IMF board OKs Cyprus loan, warns of risks

WASHINGTON Wed May 15, 2013 7:30pm EDT

A man walks past a branch of Bank of Cyprus in Nicosia March 31, 2013. REUTERS/Yorgos Karahalis

A man walks past a branch of Bank of Cyprus in Nicosia March 31, 2013.

Credit: Reuters/Yorgos Karahalis

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WASHINGTON (Reuters) - The International Monetary Fund's executive board approved a $1.3 billion, three-year loan to Cyprus on Wednesday, part of a larger international bailout to help the Mediterranean country avoid defaulting on its debt.

But IMF Managing Director Christine Lagarde said Cyprus's bailout was subject to "substantial risks," as the economy is likely to contract for the next two years.

"The macroeconomic outlook is subject to high uncertainty and risks to the program are substantial," Lagarde said in a statement. "There is no room for implementation slippages. Full and timely implementation of the program is critical to maintain credibility and achieve the program's objectives."

Cyprus had to comply with certain conditions - including winding down its second-largest bank and imposing losses on large depositors - in order to receive the bailout from the IMF and the European Union, which totals 10 billion euros ($13 billion). The approval of the IMF's board means Cyprus immediately gets $110.7 million.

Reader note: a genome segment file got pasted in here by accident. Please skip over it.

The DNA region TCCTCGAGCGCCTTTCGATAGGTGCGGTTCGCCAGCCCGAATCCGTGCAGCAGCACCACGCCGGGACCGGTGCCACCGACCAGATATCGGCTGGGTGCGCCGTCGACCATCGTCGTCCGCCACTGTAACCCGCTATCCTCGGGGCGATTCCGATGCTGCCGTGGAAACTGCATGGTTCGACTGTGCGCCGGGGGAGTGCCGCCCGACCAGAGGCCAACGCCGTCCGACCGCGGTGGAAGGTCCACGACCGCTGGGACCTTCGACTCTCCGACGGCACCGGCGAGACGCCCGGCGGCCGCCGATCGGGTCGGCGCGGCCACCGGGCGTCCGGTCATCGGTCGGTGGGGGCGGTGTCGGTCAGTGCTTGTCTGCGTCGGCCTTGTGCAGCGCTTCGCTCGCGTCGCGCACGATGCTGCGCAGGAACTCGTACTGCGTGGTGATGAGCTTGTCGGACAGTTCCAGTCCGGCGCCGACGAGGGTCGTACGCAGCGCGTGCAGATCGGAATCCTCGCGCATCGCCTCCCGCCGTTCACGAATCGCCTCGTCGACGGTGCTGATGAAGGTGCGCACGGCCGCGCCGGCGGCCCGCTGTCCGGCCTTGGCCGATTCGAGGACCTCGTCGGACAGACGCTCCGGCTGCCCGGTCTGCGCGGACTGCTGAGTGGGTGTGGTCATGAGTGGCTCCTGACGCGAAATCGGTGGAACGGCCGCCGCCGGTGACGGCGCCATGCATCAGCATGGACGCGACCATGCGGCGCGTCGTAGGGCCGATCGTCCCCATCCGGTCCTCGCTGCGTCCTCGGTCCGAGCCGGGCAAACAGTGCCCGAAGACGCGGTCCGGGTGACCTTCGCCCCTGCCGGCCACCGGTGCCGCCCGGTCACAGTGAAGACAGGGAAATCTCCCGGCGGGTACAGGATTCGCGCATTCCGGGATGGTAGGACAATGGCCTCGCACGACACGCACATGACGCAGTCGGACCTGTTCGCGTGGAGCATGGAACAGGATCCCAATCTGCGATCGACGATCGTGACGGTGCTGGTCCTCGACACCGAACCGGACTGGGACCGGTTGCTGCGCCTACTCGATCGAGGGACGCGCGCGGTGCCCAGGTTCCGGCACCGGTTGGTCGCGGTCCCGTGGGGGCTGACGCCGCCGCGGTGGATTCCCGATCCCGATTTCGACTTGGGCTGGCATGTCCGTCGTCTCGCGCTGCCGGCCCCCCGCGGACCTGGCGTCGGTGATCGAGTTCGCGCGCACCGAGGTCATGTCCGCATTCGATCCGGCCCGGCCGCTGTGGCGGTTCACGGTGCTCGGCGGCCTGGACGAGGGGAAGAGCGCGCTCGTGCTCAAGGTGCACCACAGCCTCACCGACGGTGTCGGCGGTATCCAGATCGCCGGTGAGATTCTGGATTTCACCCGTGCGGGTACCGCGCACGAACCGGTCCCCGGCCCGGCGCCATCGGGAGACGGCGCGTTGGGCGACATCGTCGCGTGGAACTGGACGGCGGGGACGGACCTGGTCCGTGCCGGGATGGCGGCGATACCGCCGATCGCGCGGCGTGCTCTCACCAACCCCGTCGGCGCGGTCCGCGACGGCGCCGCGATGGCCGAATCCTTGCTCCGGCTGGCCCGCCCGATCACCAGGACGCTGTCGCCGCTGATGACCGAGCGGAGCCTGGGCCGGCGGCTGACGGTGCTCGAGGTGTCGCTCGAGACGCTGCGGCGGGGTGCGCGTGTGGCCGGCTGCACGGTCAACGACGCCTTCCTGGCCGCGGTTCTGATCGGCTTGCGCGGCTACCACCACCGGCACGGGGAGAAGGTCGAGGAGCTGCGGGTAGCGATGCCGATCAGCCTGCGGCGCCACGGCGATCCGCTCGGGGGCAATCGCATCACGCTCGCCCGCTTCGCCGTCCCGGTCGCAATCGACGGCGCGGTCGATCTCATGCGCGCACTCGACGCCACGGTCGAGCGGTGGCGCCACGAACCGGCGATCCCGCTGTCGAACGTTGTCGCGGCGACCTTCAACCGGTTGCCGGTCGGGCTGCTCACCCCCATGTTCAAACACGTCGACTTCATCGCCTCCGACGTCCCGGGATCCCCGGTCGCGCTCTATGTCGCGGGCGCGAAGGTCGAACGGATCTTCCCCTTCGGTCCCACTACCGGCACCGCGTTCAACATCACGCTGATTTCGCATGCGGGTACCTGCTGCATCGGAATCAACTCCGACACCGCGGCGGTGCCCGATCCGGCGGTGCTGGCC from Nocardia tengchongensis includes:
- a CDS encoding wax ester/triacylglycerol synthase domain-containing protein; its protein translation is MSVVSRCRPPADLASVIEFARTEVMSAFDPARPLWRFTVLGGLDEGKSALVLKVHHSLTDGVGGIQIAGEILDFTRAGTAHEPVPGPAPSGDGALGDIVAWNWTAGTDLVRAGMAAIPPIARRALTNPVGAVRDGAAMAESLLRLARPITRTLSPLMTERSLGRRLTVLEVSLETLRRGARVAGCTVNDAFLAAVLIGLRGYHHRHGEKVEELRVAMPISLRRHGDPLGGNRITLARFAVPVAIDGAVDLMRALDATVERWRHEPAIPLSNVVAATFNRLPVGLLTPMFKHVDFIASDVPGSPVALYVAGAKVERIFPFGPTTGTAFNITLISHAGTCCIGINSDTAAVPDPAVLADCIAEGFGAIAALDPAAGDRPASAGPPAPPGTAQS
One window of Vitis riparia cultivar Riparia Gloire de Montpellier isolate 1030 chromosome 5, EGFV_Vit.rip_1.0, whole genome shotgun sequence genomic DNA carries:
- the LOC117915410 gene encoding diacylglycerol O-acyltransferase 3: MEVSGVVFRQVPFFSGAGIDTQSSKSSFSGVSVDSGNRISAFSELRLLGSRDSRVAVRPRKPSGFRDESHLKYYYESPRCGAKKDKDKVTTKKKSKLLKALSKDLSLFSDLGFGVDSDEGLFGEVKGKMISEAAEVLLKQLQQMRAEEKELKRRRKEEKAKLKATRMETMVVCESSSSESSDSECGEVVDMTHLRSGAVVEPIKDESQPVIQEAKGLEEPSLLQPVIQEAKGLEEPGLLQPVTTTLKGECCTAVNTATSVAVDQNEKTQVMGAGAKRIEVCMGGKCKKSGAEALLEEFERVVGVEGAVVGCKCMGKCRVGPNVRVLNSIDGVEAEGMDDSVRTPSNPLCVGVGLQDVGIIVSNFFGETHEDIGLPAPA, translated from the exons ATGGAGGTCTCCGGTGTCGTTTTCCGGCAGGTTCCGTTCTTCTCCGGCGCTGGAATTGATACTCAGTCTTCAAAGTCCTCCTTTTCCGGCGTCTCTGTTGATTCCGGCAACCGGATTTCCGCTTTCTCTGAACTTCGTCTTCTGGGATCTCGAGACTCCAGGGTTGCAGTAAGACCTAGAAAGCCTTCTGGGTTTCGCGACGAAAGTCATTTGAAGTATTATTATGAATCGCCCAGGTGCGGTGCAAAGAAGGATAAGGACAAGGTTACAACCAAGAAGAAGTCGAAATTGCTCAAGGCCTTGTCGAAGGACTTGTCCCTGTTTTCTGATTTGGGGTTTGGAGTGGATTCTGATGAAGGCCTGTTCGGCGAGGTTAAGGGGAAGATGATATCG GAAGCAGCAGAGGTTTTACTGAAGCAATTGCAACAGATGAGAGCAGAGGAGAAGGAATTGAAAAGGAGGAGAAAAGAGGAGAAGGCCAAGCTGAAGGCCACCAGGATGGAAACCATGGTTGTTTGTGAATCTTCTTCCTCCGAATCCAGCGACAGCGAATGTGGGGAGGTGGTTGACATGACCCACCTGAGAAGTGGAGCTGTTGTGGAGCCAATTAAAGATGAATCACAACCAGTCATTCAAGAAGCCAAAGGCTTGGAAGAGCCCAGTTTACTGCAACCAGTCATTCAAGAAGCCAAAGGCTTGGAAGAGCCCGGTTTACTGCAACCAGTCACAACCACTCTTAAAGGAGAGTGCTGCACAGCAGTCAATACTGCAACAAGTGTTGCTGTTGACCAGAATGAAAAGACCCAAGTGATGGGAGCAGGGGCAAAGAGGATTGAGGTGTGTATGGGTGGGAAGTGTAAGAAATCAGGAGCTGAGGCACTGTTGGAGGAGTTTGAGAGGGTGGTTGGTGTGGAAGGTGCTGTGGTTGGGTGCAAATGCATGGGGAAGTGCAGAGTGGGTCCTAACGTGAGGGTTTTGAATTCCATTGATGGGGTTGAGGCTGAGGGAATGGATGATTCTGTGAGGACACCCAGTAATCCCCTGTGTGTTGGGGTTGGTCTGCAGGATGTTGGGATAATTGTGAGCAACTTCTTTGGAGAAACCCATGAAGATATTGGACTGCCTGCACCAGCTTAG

The Washington-based global lender said the financing package is meant to stabilize the country's financial system, achieve sustainable government finances and support economic recovery.

Lagarde said Cyprus's first priority must be to stabilize the banking system. The outsized banking sector led to the country's problems in the first place, after it was burned by losses on loans to crisis-hit Greece.

Independent auditors on Wednesday said the banking system is more vulnerable to money laundering than previously thought.

The government also must consolidate public debt to about 100 percent of GDP by 2020 in order to ensure it is sustainable, the IMF said.

The IMF said its projections for the program assume Cyprus's economy will contract 9 percent this year and 4 percent in 2014, before starting to recover in 2015, similar to falling economic activity in other countries with a banking crisis.

($1 = 0.7705 Euro)

(Reporting by Anna Yukhananov; Editing by G Crosse and Bill Trott)

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